The ways I experience sexism are very different from the ways my teacher spoke about. I feel that my womanhood is held against me not when I am choosing my career, not when I am surrounded by other girls in my classes, but when I go to the doctor and am told to take the pill so that men can sleep with me without me getting pregnant. I feel that my gender is a problem not when I look at the supposed lack of female politicians or scientists or even priests, but when my anxiety is dismissed as an excess of emotion, or when my natural bodily functions (sorry, I can’t think of a way that saying that that isn’t gross) are considered a hindrance. Did you know that experiencing period cramps is a disability? Something over which I have absolutely no control – something that happens once a month to half of the population – is considered a disability. I mean, I’m not complaining, because now that they’ve ‘diagnosed’ me, allowances are made if I can’t leave my bed once a month or if I can’t concentrate in exams because I’m in excruciating pain. But before then, as far as they were concerned, I just had to suck it up. That to me is what sexism is: basing women solely on their physical attributes and then trying to eliminate, rather than celebrate, them.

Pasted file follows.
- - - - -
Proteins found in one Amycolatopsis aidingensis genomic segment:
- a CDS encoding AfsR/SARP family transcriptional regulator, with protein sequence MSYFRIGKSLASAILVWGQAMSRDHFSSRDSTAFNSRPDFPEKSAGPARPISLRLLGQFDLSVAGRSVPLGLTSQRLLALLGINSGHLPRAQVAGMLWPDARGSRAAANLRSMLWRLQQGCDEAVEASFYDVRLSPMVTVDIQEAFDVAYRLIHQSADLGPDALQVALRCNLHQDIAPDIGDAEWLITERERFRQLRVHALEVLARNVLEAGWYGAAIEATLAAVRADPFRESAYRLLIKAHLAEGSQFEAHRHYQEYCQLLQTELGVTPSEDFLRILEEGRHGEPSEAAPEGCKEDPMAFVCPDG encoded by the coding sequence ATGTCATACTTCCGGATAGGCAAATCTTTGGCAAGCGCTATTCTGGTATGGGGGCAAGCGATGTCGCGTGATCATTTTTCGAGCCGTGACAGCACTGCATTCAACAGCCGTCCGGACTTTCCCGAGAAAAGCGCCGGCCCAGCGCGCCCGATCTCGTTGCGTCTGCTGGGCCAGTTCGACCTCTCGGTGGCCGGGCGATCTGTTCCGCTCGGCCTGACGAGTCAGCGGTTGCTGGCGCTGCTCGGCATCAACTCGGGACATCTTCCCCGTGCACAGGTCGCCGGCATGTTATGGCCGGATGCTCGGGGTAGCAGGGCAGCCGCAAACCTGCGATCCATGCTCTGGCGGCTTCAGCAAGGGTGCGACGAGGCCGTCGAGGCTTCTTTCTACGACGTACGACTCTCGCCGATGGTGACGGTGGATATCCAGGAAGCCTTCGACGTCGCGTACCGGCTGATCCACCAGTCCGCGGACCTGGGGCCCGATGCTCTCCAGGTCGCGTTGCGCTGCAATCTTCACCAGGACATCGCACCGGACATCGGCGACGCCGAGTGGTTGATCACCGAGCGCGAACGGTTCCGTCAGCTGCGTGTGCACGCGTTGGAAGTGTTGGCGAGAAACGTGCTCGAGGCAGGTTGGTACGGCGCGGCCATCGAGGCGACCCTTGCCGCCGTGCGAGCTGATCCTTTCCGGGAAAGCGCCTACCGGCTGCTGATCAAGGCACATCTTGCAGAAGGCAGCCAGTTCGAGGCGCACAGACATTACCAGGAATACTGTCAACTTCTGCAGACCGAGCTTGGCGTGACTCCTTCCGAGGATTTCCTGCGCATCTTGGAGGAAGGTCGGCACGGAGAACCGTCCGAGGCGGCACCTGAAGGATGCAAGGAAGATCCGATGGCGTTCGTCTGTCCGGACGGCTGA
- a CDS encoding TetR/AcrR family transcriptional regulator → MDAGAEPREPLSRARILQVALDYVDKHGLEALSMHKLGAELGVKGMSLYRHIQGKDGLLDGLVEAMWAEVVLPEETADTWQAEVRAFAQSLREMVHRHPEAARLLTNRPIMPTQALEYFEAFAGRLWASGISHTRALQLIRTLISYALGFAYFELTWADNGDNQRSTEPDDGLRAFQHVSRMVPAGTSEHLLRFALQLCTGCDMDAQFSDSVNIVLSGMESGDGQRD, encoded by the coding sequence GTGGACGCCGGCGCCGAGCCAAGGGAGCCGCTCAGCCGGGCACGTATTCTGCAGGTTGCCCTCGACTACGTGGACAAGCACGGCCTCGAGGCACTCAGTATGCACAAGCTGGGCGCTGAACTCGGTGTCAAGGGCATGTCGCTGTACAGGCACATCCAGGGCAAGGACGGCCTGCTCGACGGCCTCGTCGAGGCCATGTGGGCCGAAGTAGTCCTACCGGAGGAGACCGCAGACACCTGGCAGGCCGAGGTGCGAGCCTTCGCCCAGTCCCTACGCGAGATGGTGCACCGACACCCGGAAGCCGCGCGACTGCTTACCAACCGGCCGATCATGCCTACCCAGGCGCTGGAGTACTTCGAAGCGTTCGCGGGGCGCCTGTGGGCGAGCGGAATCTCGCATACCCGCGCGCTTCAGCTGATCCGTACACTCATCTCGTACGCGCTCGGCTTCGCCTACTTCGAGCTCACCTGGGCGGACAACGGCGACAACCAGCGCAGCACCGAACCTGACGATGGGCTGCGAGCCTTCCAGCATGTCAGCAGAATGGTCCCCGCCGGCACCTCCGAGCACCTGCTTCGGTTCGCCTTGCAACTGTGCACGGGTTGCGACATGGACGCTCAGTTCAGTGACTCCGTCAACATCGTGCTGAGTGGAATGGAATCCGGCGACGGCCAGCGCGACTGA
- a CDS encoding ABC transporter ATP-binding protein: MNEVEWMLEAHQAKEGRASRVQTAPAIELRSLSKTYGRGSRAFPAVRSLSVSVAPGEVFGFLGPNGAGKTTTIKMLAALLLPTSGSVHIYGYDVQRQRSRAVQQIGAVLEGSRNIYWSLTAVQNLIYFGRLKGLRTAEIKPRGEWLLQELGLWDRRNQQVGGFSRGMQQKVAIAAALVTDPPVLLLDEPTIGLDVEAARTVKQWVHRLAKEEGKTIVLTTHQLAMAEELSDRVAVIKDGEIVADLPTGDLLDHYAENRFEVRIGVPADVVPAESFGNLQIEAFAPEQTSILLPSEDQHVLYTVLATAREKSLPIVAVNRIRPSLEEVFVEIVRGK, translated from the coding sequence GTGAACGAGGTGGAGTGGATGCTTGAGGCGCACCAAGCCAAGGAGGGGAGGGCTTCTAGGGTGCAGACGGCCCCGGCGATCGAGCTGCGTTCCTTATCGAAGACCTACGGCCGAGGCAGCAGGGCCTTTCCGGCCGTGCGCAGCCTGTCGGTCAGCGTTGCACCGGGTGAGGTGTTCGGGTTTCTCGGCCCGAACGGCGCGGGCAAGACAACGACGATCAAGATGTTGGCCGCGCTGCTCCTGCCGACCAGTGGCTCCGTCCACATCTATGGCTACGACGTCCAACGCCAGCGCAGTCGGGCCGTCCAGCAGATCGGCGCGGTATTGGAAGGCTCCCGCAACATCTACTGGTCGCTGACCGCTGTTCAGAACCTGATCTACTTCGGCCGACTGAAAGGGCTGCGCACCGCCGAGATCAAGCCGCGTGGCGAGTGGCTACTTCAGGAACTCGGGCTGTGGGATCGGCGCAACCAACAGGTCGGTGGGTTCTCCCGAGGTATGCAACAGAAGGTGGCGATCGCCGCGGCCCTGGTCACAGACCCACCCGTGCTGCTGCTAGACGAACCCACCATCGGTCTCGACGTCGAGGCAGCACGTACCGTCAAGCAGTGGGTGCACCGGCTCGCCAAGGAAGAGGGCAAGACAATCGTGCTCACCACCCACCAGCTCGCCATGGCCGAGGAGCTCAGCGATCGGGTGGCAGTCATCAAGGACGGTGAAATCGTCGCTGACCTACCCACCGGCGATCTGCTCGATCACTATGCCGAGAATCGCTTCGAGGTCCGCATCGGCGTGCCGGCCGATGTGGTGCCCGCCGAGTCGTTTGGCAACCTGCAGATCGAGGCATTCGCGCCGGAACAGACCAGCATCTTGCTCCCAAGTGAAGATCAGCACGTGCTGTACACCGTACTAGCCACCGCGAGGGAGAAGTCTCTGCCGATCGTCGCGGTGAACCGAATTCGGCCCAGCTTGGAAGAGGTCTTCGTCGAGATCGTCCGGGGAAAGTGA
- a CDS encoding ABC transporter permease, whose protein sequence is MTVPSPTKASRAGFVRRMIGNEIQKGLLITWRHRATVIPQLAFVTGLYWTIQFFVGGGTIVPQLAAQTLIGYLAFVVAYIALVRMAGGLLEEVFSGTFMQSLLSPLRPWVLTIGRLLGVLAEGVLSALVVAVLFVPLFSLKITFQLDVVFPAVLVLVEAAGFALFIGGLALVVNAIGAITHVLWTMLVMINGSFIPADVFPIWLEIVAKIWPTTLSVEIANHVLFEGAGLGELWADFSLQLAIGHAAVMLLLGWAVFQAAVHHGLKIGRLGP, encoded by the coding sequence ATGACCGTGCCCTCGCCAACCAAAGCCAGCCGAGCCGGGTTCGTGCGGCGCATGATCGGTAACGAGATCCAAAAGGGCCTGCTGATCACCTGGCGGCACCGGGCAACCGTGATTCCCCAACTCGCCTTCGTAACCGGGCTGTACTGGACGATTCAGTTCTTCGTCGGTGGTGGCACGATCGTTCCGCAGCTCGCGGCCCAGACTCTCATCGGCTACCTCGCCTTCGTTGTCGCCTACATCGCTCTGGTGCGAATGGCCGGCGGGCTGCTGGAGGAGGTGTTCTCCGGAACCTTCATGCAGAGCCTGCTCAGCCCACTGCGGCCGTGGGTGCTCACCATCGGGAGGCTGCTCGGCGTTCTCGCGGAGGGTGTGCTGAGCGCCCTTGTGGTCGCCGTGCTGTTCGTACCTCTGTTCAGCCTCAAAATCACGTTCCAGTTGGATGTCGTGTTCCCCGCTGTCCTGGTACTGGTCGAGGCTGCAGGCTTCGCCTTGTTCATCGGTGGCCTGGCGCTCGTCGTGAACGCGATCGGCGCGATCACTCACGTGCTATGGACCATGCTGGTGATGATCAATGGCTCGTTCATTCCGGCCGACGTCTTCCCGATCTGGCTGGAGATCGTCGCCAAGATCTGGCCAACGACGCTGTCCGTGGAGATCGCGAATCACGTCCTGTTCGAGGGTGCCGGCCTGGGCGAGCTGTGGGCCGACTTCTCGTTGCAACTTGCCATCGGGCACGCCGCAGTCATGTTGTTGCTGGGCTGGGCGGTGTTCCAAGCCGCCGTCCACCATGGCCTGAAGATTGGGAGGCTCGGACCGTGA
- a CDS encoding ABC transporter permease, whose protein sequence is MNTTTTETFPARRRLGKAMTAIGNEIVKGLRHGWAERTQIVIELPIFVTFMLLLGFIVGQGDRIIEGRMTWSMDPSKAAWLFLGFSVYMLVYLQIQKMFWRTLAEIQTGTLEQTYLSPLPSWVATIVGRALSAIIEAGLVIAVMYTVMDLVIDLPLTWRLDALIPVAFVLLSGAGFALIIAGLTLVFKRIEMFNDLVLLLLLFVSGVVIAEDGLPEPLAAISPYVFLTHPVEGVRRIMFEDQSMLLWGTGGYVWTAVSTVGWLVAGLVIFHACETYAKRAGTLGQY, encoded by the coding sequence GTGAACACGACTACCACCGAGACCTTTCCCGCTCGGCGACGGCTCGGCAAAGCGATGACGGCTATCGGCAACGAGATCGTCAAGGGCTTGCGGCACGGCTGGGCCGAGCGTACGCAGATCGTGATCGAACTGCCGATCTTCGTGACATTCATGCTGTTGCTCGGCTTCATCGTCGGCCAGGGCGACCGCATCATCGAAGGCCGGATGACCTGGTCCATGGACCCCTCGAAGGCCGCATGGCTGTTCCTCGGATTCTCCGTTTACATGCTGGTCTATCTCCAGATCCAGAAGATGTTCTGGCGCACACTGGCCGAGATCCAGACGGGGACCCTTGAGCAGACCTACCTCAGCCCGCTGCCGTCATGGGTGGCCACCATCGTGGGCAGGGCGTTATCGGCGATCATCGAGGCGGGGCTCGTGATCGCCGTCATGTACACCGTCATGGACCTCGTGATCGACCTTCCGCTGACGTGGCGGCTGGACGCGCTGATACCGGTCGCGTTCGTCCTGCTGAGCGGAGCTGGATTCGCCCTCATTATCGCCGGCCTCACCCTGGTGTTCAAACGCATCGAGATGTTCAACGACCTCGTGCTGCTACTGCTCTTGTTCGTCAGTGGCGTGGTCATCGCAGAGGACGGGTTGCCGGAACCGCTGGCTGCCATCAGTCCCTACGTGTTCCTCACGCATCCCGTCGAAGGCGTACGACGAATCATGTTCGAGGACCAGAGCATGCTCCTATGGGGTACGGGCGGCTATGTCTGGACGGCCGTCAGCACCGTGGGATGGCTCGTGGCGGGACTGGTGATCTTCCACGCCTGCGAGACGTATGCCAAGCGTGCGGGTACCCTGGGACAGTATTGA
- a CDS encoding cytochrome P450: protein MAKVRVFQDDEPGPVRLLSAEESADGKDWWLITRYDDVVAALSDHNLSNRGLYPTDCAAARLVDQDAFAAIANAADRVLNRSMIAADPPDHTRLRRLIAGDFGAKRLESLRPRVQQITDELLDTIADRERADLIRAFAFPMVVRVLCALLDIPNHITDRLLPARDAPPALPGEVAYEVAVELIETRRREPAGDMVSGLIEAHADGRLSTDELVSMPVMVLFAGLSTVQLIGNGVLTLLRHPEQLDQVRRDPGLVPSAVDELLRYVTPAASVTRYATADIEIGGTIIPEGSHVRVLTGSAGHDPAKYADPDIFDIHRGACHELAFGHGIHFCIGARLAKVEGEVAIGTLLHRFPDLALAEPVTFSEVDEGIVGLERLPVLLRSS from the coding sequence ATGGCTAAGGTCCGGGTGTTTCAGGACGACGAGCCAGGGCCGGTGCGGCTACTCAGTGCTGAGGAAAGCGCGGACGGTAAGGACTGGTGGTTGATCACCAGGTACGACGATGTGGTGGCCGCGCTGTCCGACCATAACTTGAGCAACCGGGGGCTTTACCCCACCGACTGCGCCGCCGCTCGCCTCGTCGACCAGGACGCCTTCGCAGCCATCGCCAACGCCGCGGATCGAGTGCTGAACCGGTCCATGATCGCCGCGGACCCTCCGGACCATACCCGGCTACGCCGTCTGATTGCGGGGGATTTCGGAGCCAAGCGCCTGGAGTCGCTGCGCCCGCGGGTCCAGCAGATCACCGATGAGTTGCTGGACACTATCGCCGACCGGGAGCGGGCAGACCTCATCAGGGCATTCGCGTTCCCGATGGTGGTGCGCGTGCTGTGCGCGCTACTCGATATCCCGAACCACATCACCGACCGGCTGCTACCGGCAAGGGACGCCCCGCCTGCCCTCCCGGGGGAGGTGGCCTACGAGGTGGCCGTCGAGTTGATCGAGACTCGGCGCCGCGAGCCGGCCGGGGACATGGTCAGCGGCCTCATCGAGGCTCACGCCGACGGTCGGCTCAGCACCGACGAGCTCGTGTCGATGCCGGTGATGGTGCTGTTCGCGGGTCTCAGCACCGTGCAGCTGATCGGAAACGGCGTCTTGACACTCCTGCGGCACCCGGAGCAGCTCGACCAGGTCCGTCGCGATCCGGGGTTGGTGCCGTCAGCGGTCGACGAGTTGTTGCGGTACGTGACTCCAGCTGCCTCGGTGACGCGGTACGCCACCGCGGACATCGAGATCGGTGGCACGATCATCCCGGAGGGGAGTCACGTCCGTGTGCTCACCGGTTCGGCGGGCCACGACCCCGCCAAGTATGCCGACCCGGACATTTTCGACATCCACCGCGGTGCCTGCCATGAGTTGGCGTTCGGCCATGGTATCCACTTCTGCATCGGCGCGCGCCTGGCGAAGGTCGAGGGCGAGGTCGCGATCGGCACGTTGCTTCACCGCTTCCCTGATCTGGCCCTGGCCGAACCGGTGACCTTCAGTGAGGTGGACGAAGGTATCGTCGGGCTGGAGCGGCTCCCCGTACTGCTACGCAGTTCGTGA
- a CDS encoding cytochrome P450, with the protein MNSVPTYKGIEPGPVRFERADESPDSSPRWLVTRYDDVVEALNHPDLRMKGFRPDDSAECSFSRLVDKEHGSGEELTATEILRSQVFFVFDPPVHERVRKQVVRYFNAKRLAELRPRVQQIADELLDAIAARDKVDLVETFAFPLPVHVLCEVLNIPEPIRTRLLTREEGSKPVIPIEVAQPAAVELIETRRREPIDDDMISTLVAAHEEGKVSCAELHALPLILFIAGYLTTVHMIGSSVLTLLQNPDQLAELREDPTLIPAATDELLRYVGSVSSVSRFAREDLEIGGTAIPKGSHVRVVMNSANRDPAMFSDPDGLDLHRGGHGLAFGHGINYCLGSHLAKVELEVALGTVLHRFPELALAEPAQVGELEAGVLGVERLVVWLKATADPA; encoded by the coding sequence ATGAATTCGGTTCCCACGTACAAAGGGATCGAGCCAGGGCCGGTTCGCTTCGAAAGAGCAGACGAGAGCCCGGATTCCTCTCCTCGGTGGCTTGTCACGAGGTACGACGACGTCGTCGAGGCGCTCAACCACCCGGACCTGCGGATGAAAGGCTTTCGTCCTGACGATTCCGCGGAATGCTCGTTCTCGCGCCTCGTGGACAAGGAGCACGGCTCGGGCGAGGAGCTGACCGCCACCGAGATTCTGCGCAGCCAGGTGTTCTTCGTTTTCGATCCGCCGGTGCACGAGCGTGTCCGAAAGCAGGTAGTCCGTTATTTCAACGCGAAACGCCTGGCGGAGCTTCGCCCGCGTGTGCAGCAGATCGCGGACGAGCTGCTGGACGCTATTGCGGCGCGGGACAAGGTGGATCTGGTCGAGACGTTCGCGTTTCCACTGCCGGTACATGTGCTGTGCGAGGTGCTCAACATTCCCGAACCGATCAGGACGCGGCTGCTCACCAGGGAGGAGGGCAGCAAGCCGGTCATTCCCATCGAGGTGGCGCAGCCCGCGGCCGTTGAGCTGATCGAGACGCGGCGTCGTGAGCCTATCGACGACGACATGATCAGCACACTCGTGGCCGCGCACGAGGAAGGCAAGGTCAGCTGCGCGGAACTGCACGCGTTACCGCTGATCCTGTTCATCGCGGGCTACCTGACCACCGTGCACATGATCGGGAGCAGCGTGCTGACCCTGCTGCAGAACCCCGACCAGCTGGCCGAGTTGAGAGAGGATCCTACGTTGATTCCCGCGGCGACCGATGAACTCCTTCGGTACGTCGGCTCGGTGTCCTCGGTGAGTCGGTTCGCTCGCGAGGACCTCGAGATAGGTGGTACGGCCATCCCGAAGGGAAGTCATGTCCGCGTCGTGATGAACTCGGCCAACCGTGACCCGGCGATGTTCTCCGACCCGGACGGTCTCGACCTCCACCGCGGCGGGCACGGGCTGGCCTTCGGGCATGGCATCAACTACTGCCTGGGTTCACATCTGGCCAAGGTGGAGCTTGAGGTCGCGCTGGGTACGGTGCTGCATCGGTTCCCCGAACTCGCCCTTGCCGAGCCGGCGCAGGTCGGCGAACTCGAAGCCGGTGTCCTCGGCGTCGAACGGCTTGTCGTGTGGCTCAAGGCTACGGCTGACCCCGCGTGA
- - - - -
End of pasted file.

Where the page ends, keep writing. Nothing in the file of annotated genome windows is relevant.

I can’t really cover all my thoughts on the topic in one blog post and this is only skimming the surface, but the bottom line is that to me, I’ve got the best possible position on this whole debate. (I suppose everyone thinks that!) My Church, my Faith (though it may seem a very different thing from the outside) has truly beautiful teachings on the value of men and women. A lot of modern-day feminism – even some habits I find myself slipping into occasionally – is at the expense of men. It’s almost as if we dismiss them, now that we have outgrown them. When my teacher was talking about being a woman in a ‘world of men’, there was a sense of how unnecessary they are, how they hold us back, how they fail to recognise that we are so much better. While I’m sure she didn’t intend that interpretation, it’s not an uncommon one.